VIDEO Choose This Day

I call heaven and earth as witnesses today against you, that I have set before you life and death, blessing and cursing; therefore choose life, that both you and your descendants may live. Deuteronomy 30:19

Every parent has been through the “It’s your choice” exercise with their children. They set out two alternatives, two possibilities, two choices—as well as the ramifications of each choice—and then let the child choose and live with the following consequences. Sometimes life gives us choices, the consequences of which are unknown. So we have to make our best decision and move forward. But in the spiritual and moral realms, choices are much clearer.

When Moses was preparing the Israelites to inhabit the Promised Land of Canaan, he set before them two ways of life: “life and good” or “death and evil” (Deuteronomy 30:15). He had previously spelled out for them the consequences of each way of life. Walking in covenant with God would bring life and blessing, but rejecting God’s ways would bring death and destruction. Joshua reiterated these choices to them again years later: “Choose for yourselves this day whom you will serve” (Joshua 24:15).

You will have choices to make today. Choose life and blessing by choosing the ways of the Lord.

Oh happy day that fixed my choice on Thee, my Savior and my God!
Philip Doddridge, “Happy Day”


Tim Keller | Life and Prosperity, Death and Destruction | Deuteronomy 30

Sharing Hope

I have hidden your word in my heart that I might not sin against you. Psalm 119:11

As Emma shared how God helped her embrace her identity as His beloved child, she weaved Scripture into our conversation. I could barely figure out where the high school student stopped speaking her words and began quoting the words of God. When I commended her for being like a walking Bible, her brow furrowed. She hadn’t been intentionally reciting Scripture verses. Through daily reading of the Bible, the wisdom found in it had become a part of Emma’s everyday vocabulary. She rejoiced in God’s constant presence and enjoyed every opportunity He provided to share His truth with others. But Emma isn’t the first young person God has used to inspire others to prayerfully read, memorize, and apply Scripture.

When the apostle Paul encouraged Timothy to step into leadership, he demonstrated confidence in this young man (1 Timothy 4:11–16). Paul acknowledged that Timothy was rooted in Scripture from infancy (2 Timothy 3:15). Like Paul, Timothy faced doubters. Still, both men lived as if they believed all Scripture was “God-breathed.” They recognized Scripture was “useful for teaching, rebuking, correcting, and training in righteousness, so that the servant of God may be thoroughly equipped for every good work” (vv. 16–17).

When we hide God’s wisdom in our hearts, His truth and love can pour into our conversations naturally. We can be like walking Bibles sharing God’s eternal hope wherever we go.

By:  Xochitl Dixon

Reflect & Pray

How do you hide Scripture in your heart and mind? How has God’s wisdom helped you share His truth with others?

Father, saturate my heart with Your wisdom so I can share You with others naturally and courageously.

Quieting Your Soul

When we make time to be alone with the Father and quiet in His presence, we experience His peace

Psalm 131

Do you hurry through your prayer time so you can get to other things? If so, consider the values Jesus modeled when He spent time with His Father. 

Solitude. Though Jesus was constantly surrounded by people as He tended to their needs, His own need for seclusion was important. Often, after an intense period of ministry, He’d retreat from the crowds—and even His disciples—to pray in private.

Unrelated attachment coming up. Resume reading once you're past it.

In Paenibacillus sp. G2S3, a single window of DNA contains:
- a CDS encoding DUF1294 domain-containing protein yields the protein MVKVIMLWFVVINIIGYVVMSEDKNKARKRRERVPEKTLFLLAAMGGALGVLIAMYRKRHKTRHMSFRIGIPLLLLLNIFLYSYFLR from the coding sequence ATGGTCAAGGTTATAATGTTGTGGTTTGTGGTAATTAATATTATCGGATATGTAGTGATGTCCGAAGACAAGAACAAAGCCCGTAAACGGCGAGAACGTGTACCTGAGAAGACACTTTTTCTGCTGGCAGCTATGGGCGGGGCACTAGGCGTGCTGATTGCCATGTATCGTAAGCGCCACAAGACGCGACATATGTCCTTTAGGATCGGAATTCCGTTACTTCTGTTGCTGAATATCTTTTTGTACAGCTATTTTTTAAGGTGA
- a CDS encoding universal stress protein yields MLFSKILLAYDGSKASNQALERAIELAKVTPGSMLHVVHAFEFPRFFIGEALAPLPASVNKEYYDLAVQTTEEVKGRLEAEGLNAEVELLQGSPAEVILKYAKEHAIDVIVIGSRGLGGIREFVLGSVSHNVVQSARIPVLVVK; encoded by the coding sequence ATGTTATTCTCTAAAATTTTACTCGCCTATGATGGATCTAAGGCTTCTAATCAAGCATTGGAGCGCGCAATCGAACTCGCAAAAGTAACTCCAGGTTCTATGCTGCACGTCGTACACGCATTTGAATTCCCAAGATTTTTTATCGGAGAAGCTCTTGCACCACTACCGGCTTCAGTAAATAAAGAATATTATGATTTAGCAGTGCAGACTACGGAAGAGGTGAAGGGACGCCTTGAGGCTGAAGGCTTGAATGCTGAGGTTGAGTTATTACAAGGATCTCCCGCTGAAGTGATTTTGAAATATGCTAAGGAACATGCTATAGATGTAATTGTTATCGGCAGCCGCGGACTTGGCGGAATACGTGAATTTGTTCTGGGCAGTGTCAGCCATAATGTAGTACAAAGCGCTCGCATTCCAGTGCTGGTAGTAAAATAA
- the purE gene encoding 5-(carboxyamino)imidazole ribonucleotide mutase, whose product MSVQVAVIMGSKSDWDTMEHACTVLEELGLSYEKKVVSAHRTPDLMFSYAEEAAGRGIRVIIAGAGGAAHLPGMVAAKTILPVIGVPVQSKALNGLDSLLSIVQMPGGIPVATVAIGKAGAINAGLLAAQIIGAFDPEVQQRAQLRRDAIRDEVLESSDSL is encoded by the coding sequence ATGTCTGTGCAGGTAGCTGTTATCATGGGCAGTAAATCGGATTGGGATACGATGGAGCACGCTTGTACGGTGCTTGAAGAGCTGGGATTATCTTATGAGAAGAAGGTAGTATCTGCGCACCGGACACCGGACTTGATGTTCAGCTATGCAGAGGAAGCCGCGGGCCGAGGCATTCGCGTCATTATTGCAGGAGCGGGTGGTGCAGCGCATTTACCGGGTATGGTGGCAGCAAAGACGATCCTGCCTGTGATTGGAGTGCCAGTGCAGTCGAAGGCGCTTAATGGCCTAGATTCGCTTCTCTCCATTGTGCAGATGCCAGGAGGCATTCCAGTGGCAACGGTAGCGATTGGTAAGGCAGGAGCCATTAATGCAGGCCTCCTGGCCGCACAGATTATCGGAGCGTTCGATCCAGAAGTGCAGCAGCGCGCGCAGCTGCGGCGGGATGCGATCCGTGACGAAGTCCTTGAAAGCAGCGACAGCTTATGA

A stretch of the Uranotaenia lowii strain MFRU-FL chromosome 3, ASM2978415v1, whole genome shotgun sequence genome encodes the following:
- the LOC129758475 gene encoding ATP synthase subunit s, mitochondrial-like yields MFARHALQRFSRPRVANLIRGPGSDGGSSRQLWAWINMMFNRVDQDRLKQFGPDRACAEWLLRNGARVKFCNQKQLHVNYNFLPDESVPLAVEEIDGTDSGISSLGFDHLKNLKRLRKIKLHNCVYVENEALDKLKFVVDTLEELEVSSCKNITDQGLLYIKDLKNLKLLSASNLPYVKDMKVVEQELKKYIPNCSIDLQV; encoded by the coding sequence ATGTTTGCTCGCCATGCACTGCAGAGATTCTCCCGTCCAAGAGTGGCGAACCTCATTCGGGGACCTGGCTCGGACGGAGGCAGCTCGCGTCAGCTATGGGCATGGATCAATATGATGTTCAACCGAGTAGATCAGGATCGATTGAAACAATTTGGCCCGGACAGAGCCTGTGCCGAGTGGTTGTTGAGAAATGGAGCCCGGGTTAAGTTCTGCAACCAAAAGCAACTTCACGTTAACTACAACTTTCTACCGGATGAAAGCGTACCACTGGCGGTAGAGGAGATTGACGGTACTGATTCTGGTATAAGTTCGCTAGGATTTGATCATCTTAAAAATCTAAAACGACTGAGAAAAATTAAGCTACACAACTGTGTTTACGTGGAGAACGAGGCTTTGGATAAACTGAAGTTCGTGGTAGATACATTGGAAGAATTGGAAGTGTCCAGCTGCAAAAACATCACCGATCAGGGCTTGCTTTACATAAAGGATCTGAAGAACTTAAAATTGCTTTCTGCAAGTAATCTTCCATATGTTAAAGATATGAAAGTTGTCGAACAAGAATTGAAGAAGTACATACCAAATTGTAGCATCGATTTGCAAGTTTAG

Safeguarded time. Jesus protected His time so He could rest in the Spirit, be with the Father, and build up physical and emotional strength. Even when people were clamoring for His attention, Jesus safeguarded this time, knowing that His ministry would flow from it. 

Stillness. Psalm 46:10 calls us to quietness with these words: “Stop striving and know that I am God.” To develop this inner peace, stop everything you’re doing, and let your soul become aware of the Holy Spirit’s presence. In Psalm 46:2 of today’s reading, David described stillness as being like a “weaned child” who’s at perfect rest and happy in his mother’s arms. 

These values may seem challenging in our fast-paced, multitasking world. But when you quiet your heart before the Lord, you’ll discover how much you need the peace of His presence. 

The Prosperity of the Ungodly

Righteous art thou, O LORD, when I plead with thee: yet let me talk with thee of thy judgments: Wherefore doth the way of the wicked prosper? wherefore are all they happy that deal very treacherously? (Jeremiah 12:1)

One of the perennial theological problems is the apparent prosperity of the ungodly along with the suffering of the righteous. Why would God seem to endorse such a system?

It has been this way for ages. Some 2,000 or more years before Christ, Job asked essentially the same question as did the prophet Jeremiah in our text above. “Wherefore do the wicked live, become old, yea, are mighty in power?…They spend their days in wealth, and…say unto God, Depart from us; for we desire not the knowledge of thy ways” (Job 21:7, 13-14). Likewise, the psalmist Asaph complained, “I was envious…when I saw the prosperity of the wicked” (Psalm 73:3).

The real solution to this paradox is not in this present world but in the world to come, where hell awaits the ungodly and heaven awaits those whom God has redeemed through faith in Christ. The fact that a man may prosper materially is not necessarily a measure of God’s approval. The previous economic boom in this country made many men very wealthy, and most of them seem either indifferent or hostile to God, but their wealth is very ephemeral. As David said in another psalm, “I have seen the wicked in great power, and spreading himself like a green bay tree. Yet he passed away, and, lo, he was not” (Psalm 37:35-36).